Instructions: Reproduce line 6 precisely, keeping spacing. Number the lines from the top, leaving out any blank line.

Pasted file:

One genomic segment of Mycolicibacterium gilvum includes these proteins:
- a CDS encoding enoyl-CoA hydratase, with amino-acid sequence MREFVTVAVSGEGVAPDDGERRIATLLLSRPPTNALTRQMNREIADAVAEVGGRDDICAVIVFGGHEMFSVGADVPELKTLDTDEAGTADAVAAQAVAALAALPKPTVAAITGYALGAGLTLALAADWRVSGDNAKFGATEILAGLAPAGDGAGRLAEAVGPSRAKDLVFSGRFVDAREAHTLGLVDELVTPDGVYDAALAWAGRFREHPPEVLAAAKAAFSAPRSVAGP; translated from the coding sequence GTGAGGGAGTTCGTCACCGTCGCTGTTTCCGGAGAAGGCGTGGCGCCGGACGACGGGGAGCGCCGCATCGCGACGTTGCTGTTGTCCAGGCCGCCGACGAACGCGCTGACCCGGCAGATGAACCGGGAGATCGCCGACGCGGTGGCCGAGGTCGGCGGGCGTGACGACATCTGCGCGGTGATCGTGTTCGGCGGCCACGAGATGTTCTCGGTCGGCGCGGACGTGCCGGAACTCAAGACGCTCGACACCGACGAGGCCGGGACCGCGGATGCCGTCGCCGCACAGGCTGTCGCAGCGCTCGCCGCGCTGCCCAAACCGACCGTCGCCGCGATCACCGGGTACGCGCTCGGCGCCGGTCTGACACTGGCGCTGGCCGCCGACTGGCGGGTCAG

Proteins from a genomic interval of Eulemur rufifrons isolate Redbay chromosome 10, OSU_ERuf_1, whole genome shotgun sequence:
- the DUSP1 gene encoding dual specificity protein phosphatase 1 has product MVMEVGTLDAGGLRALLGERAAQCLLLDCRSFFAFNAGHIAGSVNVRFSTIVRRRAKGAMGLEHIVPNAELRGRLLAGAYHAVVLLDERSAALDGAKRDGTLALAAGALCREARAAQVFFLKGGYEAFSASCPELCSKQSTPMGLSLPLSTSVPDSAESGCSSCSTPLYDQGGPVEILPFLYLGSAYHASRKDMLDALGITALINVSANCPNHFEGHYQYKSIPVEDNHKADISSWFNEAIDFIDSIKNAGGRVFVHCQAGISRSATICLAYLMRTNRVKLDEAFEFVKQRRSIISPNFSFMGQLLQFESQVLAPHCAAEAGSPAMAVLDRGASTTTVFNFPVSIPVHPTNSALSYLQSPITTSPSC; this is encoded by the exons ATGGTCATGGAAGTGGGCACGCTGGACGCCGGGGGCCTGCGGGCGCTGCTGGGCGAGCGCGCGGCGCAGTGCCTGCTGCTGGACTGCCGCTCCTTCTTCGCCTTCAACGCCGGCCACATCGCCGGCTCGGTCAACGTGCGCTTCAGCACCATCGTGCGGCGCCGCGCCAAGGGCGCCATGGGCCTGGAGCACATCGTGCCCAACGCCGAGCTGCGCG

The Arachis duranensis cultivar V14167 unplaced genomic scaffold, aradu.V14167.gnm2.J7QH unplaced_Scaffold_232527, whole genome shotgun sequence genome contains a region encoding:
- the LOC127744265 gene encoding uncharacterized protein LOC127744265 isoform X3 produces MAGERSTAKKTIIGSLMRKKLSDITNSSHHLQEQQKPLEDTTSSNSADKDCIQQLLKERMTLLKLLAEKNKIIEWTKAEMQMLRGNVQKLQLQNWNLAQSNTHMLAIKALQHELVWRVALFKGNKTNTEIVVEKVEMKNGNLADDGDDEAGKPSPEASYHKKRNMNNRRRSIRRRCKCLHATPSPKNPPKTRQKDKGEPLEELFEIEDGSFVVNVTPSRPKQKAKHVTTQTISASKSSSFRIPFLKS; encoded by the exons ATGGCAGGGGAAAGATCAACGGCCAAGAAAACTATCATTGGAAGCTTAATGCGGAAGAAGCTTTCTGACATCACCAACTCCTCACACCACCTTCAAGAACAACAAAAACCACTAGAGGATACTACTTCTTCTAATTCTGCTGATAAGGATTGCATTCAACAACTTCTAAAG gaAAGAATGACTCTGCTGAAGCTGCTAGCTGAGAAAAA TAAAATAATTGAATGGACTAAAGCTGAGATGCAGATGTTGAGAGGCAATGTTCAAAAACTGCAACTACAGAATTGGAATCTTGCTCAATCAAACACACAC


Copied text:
- the LOC127744265 gene encoding uncharacterized protein LOC127744265 isoform X3 produces MAGERSTAKKTIIGSLMRKKLSDITNSSHHLQEQQKPLEDTTSSNSADKDCIQQLLKERMTLLKLLAEKNKIIEWTKAEMQMLRGNVQKLQLQNWNLAQSNTHMLAIKALQHELVWRVALFKGNKTNTEIVVEKVEMKNGNLADDGDDEAGKPSPEASYHKKRNMNNRRRSIRRRCKCLHATPSPKNPPKTRQKDKGEPLEELFEIEDGSFVVNVTPSRPKQKAKHVTTQTISASKSSSFRIPFLKS; encoded by the exons ATGGCAGGGGAAAGATCAACGGCCAAGAAAACTATCATTGGAAGCTTAATGCGGAAGAAGCTTTCTGACATCACCAACTCCTCACACCACCTTCAAGAACAACAAAAACCACTAGAGGATACTACTTCTTCTAATTCTGCTGATAAGGATTGCATTCAACAACTTCTAAAG gaAAGAATGACTCTGCTGAAGCTGCTAGCTGAGAAAAA TAAAATAATTGAATGGACTAAAGCTGAGATGCAGATGTTGAGAGGCAATGTTCAAAAACTGCAACTACAGAATTGGAATCTTGCTCAATCAAACACACAC